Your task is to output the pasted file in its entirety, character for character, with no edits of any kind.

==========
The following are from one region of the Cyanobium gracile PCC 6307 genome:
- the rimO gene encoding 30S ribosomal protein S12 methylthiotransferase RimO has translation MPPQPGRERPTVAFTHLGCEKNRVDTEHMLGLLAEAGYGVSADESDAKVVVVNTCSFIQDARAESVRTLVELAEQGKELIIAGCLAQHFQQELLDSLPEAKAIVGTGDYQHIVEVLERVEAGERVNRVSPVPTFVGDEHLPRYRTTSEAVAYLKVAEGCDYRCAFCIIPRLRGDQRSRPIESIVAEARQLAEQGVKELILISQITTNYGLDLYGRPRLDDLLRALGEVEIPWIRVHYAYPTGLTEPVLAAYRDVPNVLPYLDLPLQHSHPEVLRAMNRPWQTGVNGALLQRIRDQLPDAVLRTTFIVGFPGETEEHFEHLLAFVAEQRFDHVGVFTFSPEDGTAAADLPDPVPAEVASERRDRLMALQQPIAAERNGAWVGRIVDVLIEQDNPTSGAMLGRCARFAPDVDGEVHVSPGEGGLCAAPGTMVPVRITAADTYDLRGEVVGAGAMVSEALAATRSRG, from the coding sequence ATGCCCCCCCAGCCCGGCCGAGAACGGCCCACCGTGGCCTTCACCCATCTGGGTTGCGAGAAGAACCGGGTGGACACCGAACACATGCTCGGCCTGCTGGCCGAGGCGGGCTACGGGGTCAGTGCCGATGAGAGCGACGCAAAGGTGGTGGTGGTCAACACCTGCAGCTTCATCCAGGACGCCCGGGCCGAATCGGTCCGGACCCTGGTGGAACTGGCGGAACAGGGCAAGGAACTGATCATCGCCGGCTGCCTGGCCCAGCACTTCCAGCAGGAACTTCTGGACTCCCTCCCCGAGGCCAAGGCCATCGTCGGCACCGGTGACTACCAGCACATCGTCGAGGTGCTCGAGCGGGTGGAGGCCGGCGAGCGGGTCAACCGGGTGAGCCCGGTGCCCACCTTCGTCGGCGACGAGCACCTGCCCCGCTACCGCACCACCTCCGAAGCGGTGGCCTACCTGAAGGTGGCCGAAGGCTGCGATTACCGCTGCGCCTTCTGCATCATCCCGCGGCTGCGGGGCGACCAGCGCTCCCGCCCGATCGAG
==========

The following are from one region of the Cyanobium gracile PCC 6307 genome:
- the rimO gene encoding 30S ribosomal protein S12 methylthiotransferase RimO has translation MPPQPGRERPTVAFTHLGCEKNRVDTEHMLGLLAEAGYGVSADESDAKVVVVNTCSFIQDARAESVRTLVELAEQGKELIIAGCLAQHFQQELLDSLPEAKAIVGTGDYQHIVEVLERVEAGERVNRVSPVPTFVGDEHLPRYRTTSEAVAYLKVAEGCDYRCAFCIIPRLRGDQRSRPIESIVAEARQLAEQGVKELILISQITTNYGLDLYGRPRLDDLLRALGEVEIPWIRVHYAYPTGLTEPVLAAYRDVPNVLPYLDLPLQHSHPEVLRAMNRPWQTGVNGALLQRIRDQLPDAVLRTTFIVGFPGETEEHFEHLLAFVAEQRFDHVGVFTFSPEDGTAAADLPDPVPAEVASERRDRLMALQQPIAAERNGAWVGRIVDVLIEQDNPTSGAMLGRCARFAPDVDGEVHVSPGEGGLCAAPGTMVPVRITAADTYDLRGEVVGAGAMVSEALAATRSRG, from the coding sequence ATGCCCCCCCAGCCCGGCCGAGAACGGCCCACCGTGGCCTTCACCCATCTGGGTTGCGAGAAGAACCGGGTGGACACCGAACACATGCTCGGCCTGCTGGCCGAGGCGGGCTACGGGGTCAGTGCCGATGAGAGCGACGCAAAGGTGGTGGTGGTCAACACCTGCAGCTTCATCCAGGACGCCCGGGCCGAATCGGTCCGGACCCTGGTGGAACTGGCGGAACAGGGCAAGGAACTGATCATCGCCGGCTGCCTGGCCCAGCACTTCCAGCAGGAACTTCTGGACTCCCTCCCCGAGGCCAAGGCCATCGTCGGCACCGGTGACTACCAGCACATCGTCGAGGTGCTCGAGCGGGTGGAGGCCGGCGAGCGGGTCAACCGGGTGAGCCCGGTGCCCACCTTCGTCGGCGACGAGCACCTGCCCCGCTACCGCACCACCTCCGAAGCGGTGGCCTACCTGAAGGTGGCCGAAGGCTGCGATTACCGCTGCGCCTTCTGCATCATCCCGCGGCTGCGGGGCGACCAGCGCTCCCGCCCGATCGAG